Fight News Australia recently had the pleasure of asking head Muay Thai coach at Resilience Training Centre, Andrew Colgrave a few questions. Based in Melbourne’s west, the team, which also includes bantamweight Gustavo Falciroli, is helping Australian UFC middleweight Daniel Kelly (9-0 MMA, 2-0 UFC) prepare for his upcoming bout against Sam Alvey (25-6-1 MMA, 2-1 UFC) on the UFC Adelaide card this Sunday.
Colgrave, a former IKBF Muay Thai Australian champion with a record of 28-9-2, spoke to us about his involvement in the sport and Kelly’s upcoming bout against Alvey.
FNA: For those who may be hearing about you for the first time, tell us about how you first got involved in Martial Arts and what led you to Muay Thai?
Andrew: When I was 18 a very good friend of mine dragged me down to the gym to give Muay Thai a go with Tom Obah in Cairns. I had my first fight a year later and have been in love with the sport ever since.
FNA: You have been the head Muay Thai coach of Resilience Training Centre since the gyms inception back in early 2013. How have you found your time being a coach? And how does it compare to being a fighter?
Andrew: As a fighter it’s lots of hard work in training but you are surrounded by your mates all doing it too, so it’s also lots of fun. When the fight comes around the nerves are there but it’s exciting as it’s up to you to dig deep, put your body on the line and chase the win. As a coach it’s great to be there to support the guys and girls and share what I have learnt over the years. The nerves are different because you don’t have the control over the fighter so you just do your best to prepare them and help from the corner.
FNA: What do you miss most from your competitive days as a Muay Thai athlete?
Andrew: There is nothing that matches jumping over the ropes and testing yourself against a quality opponent and only someone who had that experience will understand the feeling.
FNA: MMA has had a rapid rise both locally and internationally, do you think the sports rise has helped Muay Thai or hindered it?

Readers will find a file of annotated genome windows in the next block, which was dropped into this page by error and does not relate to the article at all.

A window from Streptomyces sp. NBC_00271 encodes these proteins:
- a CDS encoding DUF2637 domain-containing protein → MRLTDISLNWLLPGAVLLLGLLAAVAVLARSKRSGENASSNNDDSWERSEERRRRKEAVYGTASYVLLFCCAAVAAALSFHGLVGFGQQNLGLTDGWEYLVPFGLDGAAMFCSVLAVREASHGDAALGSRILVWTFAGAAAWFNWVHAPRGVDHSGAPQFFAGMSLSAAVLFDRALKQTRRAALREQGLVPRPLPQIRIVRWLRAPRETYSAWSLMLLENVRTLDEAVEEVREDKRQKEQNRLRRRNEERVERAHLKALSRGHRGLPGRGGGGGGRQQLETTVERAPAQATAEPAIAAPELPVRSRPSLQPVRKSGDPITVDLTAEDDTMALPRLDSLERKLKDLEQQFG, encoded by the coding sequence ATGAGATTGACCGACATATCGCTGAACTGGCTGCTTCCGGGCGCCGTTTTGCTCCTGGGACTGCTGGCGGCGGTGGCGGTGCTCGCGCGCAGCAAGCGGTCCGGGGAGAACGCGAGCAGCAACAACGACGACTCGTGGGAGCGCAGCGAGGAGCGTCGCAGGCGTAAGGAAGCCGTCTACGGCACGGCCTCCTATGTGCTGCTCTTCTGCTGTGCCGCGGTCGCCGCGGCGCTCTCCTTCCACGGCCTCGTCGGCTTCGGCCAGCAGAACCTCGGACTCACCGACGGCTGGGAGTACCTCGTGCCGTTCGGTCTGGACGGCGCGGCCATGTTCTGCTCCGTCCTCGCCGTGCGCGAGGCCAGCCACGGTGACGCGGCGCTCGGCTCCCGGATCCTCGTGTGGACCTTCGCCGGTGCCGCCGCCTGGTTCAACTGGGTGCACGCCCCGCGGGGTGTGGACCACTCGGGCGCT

Andrew: All MMA fighters must do some Muay Thai training to be a complete fighter and lots of MMA fighters have Muay Thai fights to lift their level of striking. I think MMA has brought lots of attention to Muay Thai not only for the fighters but also their friends, families and fans and I feel that can only be good for the sport.
FNA: Locally what do you think needs to happen for both MMA and Muay Thai to rise to the next level?
Andrew: It sounds simple but quality promoters and quality fights. If the promoters love the sport, are passionate about their product and put on a good show and the fighters the same then people will follow.
FNA: You work with some of the Australia’s best MMA fighters and grapplers, is there an itch there to give MMA a try?
Andrew: No, I like it on my feet.
FNA: How long have you been working with Daniel Kelly and how much has he progressed from the time you have spent with him?
Andrew: I have been Daniels coach for 2 1/2 – 3 years. As Daniel has been a professional athlete for about 20 years already, I haven’t had to go through the basics of pushing him to train hard or mentally preparing him for competition. On the other hand, years of Judo and Wrestling has made it a little more challenging to get his body in a position to throw and defend kicks and punches. Now he is able to hold his own with some of the best strikers around and you will see that in Adelaide.
FNA: Despite getting his second victory from as many appearances in the UFC, Kelly took a lot of criticism in his last outing against Patrick Walsh. Kelly did what he had to, to get the job done, did you feel some of the criticism was unwarranted?
Andrew: Not really, as a spectator it wasn’t pretty but there were reasons for the way he fought. You will see the same Daniel Kelly from the Sydney show back in Adelaide.
FNA: Outside of his world class Judo, what is Kelly’s next best attribute?
Andrew: Daniel also has a very good and complete ground game.
FNA: Was the team surprised that Alvey called out Kelly following his last outing. Both fighters appeared on the UFC Sydney card back in November, was there an incident that may have led to the call-out?
Andrew: No, we had a few good chats in Sydney with Sam and his wife, always very nice and respectful. Sam called him out in his last two fights and that’s fine. The UFC like the call outs and I think it will be an exciting fight for them.
FNA: What can the fans expect in Dan Kelly’s upcoming fight with Sam Alvey at UFC Adelaide?
Andrew: I very much doubt this fight will go past the second round.
FNA: At 37 years-old, how far do you think Kelly has the potential of going inside the UFC?
Andrew: We are just taking each fight as they come but I believe he can make top 20 by the end of 2016.
FNA: In finishing, is there anyone you would like to thank on behalf of team Kelly and the team at Resilience Training Centre?
Andrew: We are very grateful to everyone who supports and helps with preparing Daniel in the lead up to the fights from training partners, members and students and of course Daniels wonderful wife Maria and the boys. Our sponsors – Franklin Plumbing, DM Urban Projects and the Friday night crew.